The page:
Circuses in Film

Tuesday, January 31, 2017 - 12:00am

Call for Papers

We are currently accepting proposals for chapters to be included in an edited volume under contract with McFarland.

Circus Space: The Big Top on the Big Screen

Freaks. Carny. MirrorMask. Water for Elephants. The Unknown. Trapeze. The Clown. Freakshow. Circus World.

What do all these films have in common? The circus, of course. Almost since the beginning, circuses have played a part in films of all kinds, from horror to drama, from romance to mystery. They are either setting or characters in their own right, and often both. Within the dozens of films in which they feature, and in the context of those films’ historical moments, the circus has been a space in which to speak, to exhibit, to recognize, to allow; it has been cultural critique and fantastical space; and it has given characters, and viewers, permission to stare.

The circus holds our interest, makes us laugh or cry, and draws our eyes and our hearts. Filled with animal acts and tumblers, ‘freaks’ and magicians, clowns, acrobats, high wire acts, contortionists, sword swallowers and death defying fire eaters, the circus offers up the exotic and the frightening to the curious, the horrified, the viewers and the voyeurs.

The origin of today’s circus is debated. Some historians believe that ancient Rome’s Circus Maximus could be called an ancestor of today’s modern circus, and they see a direct line to today’s Cirque de Solei and its offshoots by way of Medieval and Renaissance jesters, Philip Astley, P.T. Barnum’s ‘show that never ends,’ and more. Others believe that it wasn’t until the 18th century that the first actual circus was born, and that the American circus is another creature still.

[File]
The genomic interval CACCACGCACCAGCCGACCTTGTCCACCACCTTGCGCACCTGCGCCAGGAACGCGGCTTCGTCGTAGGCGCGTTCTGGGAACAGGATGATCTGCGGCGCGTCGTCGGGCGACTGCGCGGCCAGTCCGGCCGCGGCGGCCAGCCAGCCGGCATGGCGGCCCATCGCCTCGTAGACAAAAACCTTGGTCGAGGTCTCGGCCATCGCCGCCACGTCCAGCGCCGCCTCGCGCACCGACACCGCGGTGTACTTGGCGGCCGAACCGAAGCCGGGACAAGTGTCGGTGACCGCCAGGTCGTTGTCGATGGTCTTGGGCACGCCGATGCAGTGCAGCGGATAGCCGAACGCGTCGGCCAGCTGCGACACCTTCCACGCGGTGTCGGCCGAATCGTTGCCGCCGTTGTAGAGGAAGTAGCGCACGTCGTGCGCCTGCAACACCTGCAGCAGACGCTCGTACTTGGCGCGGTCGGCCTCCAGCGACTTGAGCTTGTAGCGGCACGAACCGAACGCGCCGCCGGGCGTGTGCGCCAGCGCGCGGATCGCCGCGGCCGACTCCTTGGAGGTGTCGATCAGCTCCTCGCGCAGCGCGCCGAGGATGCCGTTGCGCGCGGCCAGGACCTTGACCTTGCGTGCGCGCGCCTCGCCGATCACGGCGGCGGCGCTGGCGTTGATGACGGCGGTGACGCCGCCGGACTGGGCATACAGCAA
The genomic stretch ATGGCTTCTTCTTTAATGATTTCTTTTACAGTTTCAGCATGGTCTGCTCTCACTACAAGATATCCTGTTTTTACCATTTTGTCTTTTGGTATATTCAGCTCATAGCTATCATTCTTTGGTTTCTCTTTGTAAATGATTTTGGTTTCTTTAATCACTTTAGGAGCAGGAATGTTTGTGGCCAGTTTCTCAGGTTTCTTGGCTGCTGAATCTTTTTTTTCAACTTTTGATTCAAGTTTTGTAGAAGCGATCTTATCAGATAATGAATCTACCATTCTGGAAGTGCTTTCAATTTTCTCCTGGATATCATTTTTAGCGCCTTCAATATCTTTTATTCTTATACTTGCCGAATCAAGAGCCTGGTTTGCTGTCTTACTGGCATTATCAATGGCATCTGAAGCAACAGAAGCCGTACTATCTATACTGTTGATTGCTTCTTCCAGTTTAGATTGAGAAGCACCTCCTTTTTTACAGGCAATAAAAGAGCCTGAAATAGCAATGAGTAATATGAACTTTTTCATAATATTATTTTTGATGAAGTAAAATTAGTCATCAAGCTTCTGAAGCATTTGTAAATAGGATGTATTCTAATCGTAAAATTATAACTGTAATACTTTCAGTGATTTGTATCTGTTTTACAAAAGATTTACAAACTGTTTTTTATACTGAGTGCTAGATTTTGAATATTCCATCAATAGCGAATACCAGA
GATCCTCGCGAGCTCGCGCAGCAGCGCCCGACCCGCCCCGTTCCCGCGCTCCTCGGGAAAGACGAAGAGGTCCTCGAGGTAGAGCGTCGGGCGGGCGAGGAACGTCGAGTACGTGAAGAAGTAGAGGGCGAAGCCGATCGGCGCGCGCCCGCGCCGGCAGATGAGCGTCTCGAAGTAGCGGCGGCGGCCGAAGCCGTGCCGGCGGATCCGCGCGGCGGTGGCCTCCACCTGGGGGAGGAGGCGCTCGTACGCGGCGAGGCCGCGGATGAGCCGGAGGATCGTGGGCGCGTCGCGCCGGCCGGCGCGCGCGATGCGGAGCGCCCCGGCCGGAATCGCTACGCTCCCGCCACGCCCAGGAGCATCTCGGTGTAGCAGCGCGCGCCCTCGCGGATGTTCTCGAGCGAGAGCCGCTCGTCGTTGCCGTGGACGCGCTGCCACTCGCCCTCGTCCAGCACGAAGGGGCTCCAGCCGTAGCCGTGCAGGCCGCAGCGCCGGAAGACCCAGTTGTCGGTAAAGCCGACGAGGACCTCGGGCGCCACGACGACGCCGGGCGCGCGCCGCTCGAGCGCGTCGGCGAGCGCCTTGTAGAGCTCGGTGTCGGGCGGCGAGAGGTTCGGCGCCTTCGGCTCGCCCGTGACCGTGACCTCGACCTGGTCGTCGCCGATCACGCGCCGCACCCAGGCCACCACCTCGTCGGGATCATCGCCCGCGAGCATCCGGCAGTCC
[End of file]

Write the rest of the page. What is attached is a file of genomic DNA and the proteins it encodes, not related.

Wherever its roots, when the circus comes to town the stands—and the movie theaters—fill up.

Our questions about circuses in film are many:

What kinds of circuses have been represented in film, and to what ends? How have filmmakers through the last 100 years used the circus: as character in its own right, as setting, as a particular kind of space? What have these filmmakers gained, or lost, by setting their stories in that particular space, or by utilizing the circus in other ways? What has that circus space allowed—or forbidden—in character development, social or cultural critique, visibility of some issue, voice for social change, or other statements? Have films featuring the circus been more popular during particular moments in history? Why? And so on.

We welcome contributions from film and / or circus historians, theorists and scholars, general historians, independent scholars and researchers, cultural theorists, poets… essentially anyone with an interest in the subject.

Abstract deadline, January 31, 2017. Final manuscripts of 5,000-8,000 words will be due on May 1, 2017.

Please submit proposals in Word of approximately 350 words, with information in this order:

a) author(s), b) affiliation if any, c) email address, d) title of proposal, e) body, f) up to 10 keywords. Please name your document as follows: YOURLASTNAME_Circus. And please use the email subject line: Circus Proposal.

Please send, along with your CV and your statement of interest, to:

Teresa Cutler-Broyles, MA

terra@unm.edu

 

 

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